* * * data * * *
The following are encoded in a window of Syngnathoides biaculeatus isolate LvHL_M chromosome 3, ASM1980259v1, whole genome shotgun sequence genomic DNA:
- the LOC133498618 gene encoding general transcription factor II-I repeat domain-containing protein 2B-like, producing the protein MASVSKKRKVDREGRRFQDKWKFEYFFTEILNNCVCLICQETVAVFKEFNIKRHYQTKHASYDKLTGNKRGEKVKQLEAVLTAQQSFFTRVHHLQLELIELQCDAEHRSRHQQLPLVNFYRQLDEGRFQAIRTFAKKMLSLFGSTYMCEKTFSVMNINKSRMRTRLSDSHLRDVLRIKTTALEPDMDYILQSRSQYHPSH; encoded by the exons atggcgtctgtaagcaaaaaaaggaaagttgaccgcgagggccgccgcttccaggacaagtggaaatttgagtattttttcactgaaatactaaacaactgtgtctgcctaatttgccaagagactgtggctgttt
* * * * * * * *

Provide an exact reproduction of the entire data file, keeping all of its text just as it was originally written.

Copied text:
The following are encoded in a window of Syngnathoides biaculeatus isolate LvHL_M chromosome 3, ASM1980259v1, whole genome shotgun sequence genomic DNA:
- the LOC133498618 gene encoding general transcription factor II-I repeat domain-containing protein 2B-like, producing the protein MASVSKKRKVDREGRRFQDKWKFEYFFTEILNNCVCLICQETVAVFKEFNIKRHYQTKHASYDKLTGNKRGEKVKQLEAVLTAQQSFFTRVHHLQLELIELQCDAEHRSRHQQLPLVNFYRQLDEGRFQAIRTFAKKMLSLFGSTYMCEKTFSVMNINKSRMRTRLSDSHLRDVLRIKTTALEPDMDYILQSRSQYHPSH; encoded by the exons atggcgtctgtaagcaaaaaaaggaaagttgaccgcgagggccgccgcttccaggacaagtggaaatttgagtattttttcactgaaatactaaacaactgtgtctgcctaatttgccaagagactgtggctgttt